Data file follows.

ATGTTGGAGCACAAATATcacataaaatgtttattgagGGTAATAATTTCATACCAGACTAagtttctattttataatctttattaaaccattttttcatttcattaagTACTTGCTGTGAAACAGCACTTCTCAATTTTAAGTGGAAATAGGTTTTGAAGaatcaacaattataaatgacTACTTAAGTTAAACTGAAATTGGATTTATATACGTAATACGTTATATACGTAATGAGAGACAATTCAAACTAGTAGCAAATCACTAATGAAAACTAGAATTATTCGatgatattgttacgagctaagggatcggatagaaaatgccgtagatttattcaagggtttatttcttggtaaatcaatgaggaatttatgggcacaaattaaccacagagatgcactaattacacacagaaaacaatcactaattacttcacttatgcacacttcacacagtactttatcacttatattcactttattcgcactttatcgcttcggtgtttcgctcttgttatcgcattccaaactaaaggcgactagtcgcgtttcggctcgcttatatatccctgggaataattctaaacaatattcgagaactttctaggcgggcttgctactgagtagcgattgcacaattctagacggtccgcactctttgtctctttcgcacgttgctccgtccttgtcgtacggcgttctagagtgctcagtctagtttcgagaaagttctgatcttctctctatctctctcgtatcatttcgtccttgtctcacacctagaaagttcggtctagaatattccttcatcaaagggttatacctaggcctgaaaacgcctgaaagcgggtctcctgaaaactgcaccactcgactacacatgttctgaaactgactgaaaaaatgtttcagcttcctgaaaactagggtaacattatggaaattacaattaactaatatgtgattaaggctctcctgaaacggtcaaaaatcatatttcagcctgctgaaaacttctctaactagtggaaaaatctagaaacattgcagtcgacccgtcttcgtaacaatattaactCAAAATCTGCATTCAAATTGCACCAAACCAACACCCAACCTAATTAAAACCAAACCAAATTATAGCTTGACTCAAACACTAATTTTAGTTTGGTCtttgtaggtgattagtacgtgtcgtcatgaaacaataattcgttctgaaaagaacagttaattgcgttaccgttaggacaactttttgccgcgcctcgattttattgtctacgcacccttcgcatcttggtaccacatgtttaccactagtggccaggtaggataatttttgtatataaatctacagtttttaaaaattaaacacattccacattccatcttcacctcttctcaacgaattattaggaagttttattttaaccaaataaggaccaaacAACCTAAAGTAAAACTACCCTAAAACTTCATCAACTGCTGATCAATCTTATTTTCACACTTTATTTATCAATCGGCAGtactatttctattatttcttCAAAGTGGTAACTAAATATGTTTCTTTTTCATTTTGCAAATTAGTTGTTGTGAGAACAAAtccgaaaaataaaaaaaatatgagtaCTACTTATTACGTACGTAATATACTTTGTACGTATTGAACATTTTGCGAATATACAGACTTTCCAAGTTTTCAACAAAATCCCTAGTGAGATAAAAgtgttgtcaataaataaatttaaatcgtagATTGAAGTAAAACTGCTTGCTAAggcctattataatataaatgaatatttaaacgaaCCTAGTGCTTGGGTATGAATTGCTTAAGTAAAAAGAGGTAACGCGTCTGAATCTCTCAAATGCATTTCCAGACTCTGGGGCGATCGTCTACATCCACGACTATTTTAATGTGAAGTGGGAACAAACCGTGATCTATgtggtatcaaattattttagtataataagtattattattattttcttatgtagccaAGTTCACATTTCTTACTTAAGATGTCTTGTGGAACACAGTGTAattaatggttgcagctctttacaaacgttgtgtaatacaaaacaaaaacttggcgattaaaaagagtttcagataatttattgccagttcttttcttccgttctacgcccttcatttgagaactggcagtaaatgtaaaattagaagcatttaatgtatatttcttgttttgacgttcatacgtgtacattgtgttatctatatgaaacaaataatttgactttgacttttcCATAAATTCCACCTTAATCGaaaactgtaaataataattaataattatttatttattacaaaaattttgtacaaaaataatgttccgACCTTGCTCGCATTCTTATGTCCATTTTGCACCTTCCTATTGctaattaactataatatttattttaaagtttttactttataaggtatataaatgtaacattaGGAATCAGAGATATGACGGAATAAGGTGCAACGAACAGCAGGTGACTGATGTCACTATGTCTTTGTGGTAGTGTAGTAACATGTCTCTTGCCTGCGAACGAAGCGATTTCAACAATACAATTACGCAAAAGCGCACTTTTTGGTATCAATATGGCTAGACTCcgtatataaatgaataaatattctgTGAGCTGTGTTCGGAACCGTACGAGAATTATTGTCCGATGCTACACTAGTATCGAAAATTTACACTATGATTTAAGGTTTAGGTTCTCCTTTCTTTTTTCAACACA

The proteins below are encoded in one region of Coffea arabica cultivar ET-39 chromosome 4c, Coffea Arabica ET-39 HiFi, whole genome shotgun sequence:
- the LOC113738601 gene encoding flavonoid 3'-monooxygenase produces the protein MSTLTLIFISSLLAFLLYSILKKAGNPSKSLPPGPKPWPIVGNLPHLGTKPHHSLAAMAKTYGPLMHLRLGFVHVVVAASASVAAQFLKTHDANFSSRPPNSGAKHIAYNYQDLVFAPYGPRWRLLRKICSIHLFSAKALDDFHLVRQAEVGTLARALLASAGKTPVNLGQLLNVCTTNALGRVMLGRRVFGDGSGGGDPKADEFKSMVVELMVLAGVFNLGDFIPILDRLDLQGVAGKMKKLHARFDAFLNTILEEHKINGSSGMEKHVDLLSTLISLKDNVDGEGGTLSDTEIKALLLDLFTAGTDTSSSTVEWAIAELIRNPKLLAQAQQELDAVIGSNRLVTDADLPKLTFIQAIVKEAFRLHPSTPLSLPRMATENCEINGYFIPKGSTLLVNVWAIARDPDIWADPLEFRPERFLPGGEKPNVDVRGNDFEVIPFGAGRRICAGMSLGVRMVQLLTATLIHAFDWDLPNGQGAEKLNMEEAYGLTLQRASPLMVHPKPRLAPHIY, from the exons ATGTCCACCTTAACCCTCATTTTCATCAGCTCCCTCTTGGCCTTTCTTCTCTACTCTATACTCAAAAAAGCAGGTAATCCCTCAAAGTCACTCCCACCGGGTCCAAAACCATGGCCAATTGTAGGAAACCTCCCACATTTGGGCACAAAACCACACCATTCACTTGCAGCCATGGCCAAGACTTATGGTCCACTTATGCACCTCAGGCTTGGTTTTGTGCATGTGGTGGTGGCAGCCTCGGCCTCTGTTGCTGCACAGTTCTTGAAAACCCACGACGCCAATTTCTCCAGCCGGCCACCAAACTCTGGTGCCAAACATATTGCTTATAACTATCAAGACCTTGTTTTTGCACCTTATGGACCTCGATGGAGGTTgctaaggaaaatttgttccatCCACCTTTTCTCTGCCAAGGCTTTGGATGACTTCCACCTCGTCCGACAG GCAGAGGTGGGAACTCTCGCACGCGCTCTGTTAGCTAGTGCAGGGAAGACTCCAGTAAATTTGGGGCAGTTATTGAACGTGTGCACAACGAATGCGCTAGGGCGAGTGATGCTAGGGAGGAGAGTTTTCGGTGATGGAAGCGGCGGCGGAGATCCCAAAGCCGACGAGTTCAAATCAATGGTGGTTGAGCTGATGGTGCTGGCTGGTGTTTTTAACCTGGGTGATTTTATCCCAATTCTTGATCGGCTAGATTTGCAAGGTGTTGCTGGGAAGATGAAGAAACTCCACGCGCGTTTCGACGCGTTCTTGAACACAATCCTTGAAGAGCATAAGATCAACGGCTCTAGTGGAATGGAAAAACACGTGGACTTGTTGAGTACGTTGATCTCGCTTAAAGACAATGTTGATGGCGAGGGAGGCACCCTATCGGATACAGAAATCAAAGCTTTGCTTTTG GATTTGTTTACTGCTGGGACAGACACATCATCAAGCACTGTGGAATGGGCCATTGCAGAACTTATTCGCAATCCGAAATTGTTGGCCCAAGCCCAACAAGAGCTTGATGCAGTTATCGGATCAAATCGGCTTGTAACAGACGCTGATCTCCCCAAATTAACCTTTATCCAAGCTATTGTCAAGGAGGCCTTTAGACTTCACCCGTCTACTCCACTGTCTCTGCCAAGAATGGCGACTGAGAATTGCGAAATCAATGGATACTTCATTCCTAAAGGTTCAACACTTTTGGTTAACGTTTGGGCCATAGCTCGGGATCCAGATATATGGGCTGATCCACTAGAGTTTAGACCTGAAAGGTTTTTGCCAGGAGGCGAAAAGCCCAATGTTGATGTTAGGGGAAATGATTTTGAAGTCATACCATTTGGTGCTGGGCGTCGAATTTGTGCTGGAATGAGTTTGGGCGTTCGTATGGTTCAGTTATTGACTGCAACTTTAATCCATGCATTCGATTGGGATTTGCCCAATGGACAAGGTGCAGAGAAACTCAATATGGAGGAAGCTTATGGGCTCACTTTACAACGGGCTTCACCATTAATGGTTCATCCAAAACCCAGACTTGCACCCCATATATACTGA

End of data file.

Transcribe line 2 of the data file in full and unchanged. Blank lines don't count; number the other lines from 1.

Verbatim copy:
The proteins below are encoded in one region of Coffea arabica cultivar ET-39 chromosome 4c, Coffea Arabica ET-39 HiFi, whole genome shotgun sequence: